He was nervous driving up as he saw the parking lot full. Usually the meeting only had a handful of attendees who weren't on the council so he figured it was either a very good or bad sign of receptiveness. He had given a bit of advance notice to the council and he knew they passed his view around. Being an upbeat and energetic man of the cloth, Chuck Willis chose the positive and walked in with a big smile on his face.
Chairman John Underwood called the meeting to order and stated that there were only a few items other than a special request from Pastor Willis. John made a motion that they take up the Pastor's item first and all agreed. The floor was quickly turned over to the pastor.
Mr. Willis walked to the front of the group and started his comments relating his oft spoken view of what he saw as the guiding vision of his ministry which was to spread the word of Jesus to those throughout the community and by doing so to expand the local flock.
"I hope you remember my first sermon as your new minister only three months ago", he began. "I stated that I wanted us to serve as missionaries for Christ not just in this facility but in the broader local community. Even though things are a little tougher in our area than in years past, we here in town are certainly much better off than those outside of town. Yet those same people are part of our community, they live and die here, and they are in dire need of help."
Continuing, Pastor Willis explained the part that Johnny played in his plan, saying, "I brought young Johnny Markham to church this past Sunday to put a face on the problem. A bright and inquisitive young boy, he is just one of many in our outlying community who are in need through no fault of their own. And we as neighbors need to give of ourselves to help them and, in doing so, show others what the power of Christian love, prayer, spirit and work can do to strengthen and grow God's flock."
Mr. Underwood quickly interjected, "Pardon the interruption, Pastor, but exactly what is it you want us to do? I've talked to many of our members and I have to give you credit, you woke us all up and all we need is a rundown of what you seek and I'm sure we can do something really positive. I have to admit that I was ashamed of myself when I left church Sunday as were many others. So tell us what you want to do and we can get to work on putting together a program."
Reverend Willis' face brightened even more than its usual countenance with those words and he began going over his vision. He wanted to use Johnny as the first step, bringing him to Sunday school and church and drawing his family back into the fold. Then he wanted to get the old church bus running, so that a regular pick-up of children could be initiated to get them involved in church. By doing that, he knew that it would lead to more adults as well and the only cost would be some sweat equity on the bus, a few parts and a couple of rotating drivers.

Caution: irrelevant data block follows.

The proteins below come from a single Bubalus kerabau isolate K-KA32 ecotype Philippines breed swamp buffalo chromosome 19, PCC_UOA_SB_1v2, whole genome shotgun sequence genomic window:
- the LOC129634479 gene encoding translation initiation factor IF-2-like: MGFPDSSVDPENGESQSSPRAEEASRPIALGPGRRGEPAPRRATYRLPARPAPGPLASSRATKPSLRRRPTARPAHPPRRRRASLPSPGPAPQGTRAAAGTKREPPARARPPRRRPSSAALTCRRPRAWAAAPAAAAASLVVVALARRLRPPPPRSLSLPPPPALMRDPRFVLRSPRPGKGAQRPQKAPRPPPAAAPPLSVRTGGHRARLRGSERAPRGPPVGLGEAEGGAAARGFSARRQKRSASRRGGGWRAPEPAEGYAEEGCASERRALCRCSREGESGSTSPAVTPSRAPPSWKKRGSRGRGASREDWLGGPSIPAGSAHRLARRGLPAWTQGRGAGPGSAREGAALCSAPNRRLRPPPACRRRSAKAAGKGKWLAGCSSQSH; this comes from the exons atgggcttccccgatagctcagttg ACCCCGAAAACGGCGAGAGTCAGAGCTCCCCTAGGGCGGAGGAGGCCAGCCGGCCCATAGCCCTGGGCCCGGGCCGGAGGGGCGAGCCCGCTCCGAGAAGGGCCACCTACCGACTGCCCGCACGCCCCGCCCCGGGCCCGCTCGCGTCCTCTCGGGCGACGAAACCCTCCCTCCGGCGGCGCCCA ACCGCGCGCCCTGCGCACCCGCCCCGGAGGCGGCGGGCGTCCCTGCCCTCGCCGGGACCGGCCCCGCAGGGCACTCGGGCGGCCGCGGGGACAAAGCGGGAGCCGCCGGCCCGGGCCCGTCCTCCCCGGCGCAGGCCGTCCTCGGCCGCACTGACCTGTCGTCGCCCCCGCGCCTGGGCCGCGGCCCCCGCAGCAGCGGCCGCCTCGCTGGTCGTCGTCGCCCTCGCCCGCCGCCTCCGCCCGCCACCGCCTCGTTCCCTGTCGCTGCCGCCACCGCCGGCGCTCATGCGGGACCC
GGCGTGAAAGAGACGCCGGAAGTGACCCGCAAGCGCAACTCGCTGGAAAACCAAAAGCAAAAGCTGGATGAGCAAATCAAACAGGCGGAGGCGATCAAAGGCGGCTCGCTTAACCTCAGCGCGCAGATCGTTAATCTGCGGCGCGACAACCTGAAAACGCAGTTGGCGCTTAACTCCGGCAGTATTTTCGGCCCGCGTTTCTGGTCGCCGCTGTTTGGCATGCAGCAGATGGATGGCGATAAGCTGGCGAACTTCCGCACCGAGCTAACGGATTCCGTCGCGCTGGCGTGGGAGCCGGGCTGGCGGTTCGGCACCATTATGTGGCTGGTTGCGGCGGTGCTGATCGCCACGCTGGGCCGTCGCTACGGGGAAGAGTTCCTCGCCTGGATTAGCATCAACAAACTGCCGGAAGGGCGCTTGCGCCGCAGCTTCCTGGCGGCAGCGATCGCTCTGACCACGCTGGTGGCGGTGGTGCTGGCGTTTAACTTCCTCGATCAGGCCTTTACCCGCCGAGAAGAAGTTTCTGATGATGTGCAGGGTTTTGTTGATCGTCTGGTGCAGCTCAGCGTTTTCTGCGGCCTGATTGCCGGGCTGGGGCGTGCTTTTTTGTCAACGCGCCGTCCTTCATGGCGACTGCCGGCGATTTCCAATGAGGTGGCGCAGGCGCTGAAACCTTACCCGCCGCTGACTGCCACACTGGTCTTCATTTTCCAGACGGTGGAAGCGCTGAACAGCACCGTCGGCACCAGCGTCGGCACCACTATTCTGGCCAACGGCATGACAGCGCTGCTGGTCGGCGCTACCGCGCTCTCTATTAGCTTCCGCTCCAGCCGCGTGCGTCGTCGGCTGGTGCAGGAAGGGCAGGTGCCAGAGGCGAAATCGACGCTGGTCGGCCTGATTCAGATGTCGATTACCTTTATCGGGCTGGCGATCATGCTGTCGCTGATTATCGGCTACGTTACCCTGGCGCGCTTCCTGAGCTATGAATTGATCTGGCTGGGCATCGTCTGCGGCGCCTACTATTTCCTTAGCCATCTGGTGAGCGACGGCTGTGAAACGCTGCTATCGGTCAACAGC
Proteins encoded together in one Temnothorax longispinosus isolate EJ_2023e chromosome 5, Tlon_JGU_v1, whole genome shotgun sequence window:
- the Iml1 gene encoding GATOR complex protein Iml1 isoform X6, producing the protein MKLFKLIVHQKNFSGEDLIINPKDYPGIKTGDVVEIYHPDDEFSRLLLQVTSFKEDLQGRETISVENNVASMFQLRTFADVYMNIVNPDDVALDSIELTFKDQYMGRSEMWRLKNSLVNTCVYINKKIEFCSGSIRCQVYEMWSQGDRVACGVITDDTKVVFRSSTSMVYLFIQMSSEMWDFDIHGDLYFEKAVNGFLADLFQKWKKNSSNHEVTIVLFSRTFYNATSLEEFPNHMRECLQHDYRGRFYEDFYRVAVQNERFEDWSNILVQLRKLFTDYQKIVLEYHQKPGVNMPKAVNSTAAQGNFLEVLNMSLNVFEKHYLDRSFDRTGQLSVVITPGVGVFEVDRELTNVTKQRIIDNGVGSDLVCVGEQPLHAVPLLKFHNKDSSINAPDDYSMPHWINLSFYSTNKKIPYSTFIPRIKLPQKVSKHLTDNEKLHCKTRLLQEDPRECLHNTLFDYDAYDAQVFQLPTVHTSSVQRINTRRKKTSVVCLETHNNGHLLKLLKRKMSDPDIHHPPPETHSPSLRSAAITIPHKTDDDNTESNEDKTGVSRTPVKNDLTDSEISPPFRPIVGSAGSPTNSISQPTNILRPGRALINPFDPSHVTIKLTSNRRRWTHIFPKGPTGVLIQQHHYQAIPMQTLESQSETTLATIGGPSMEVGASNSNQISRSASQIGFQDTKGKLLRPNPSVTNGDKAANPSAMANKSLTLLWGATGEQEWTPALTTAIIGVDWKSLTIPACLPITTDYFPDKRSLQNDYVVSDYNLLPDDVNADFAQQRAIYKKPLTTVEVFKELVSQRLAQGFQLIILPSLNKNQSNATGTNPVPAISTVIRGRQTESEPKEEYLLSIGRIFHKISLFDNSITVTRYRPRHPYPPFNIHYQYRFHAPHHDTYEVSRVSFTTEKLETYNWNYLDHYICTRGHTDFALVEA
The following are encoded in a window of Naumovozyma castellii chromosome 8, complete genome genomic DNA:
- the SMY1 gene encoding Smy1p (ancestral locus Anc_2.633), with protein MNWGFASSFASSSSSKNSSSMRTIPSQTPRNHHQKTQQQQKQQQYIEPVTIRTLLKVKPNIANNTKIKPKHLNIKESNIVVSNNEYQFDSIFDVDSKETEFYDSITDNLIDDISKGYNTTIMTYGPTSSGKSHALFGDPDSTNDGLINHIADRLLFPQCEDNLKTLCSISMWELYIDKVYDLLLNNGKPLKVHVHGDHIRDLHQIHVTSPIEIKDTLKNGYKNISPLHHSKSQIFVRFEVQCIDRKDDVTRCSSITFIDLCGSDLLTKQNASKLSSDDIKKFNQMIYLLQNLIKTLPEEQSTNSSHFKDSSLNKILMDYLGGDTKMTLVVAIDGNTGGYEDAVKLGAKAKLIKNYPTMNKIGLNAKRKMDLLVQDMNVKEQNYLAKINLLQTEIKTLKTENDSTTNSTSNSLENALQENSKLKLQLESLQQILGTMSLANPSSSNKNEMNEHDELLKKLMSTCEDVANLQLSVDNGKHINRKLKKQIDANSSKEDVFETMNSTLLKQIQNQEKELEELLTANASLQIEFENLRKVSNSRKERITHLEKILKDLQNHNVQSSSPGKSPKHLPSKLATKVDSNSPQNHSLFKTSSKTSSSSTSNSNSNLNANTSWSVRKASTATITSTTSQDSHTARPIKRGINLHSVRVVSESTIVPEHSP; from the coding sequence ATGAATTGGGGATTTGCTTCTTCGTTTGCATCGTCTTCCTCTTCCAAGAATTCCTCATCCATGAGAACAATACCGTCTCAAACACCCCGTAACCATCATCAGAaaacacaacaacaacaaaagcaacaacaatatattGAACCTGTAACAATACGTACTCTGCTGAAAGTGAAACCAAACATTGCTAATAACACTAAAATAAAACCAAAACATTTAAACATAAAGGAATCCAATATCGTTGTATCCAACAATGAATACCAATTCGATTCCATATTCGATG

At the same time, he wanted to start a collection of slightly used clothes and shoes which could be put into a clothing bank for those who are truly in need of warm clothing items. He told them of Johnny's decrepit shoes and reminded them that with winter coming good shoes and boots were especially critical.
Two members immediately raised their hands, one the owner of a shoe store and the other the maintenance supervisor for the local schools, each indicating that they would serve in a supporting capacity. It was decided that Earl Williams, the shoe store owner, would lead the collection drive for shoes and he even offered to throw in a few pair of new shoes from time to time. And Bob Shankland, the maintenance supervisor said he knew there were some Methodists with a bus license to help the pastor. He also knew that some suppliers would help out by providing some parts at cost
And then he got a laugh from everyone when he said, "And Pastor, weren't you a pretty good motor vehicle mechanic in your Army days?"
Pastor Willis laughed, saying, "Yes, Bob, I was pretty good and I'm prepared to use some elbow grease, I just might need a little assistance from time to time."
Time had flown by and they had spent an hour and a half productively on a worthy project and the Pastor was very pleased. This was a good start; the church would get these efforts up and running and then look at what else they could do.
Beaming at his members, the young minister said, "Wow, folks, I think we have a very ambitious beginning but one that is doable. How about we get this going and then we can look beyond to see what we can do to help some of these good people find work since it doesn't look like the coal industry is coming back? We might be able to get into a joint effort with the other two churches in town and really get things going."
With that, the ladies of the church brought out some refreshments and it was decided to go home and individually evaluate what part each could play and reconvene for a short meeting following next Sunday's services.
With a grin, Pastor Willis said, "And don't worry, we've got the names and assignments of all those who have volunteered so far. Let's see if we can fill the sign up sheet on Sunday".
Last Sunday's young guest, Johnny Markham, had certainly had a great impact on these good parishioners and Pastor Willis knew they were on the road to fulfilling a local mission that he was guided to by God. And he knew that the road would likely have some pitfalls, but he also knew that with God's help, people would be helped, the church would be energized and a better future awaited. Thanks be to God.
Next: The Lasting Impact.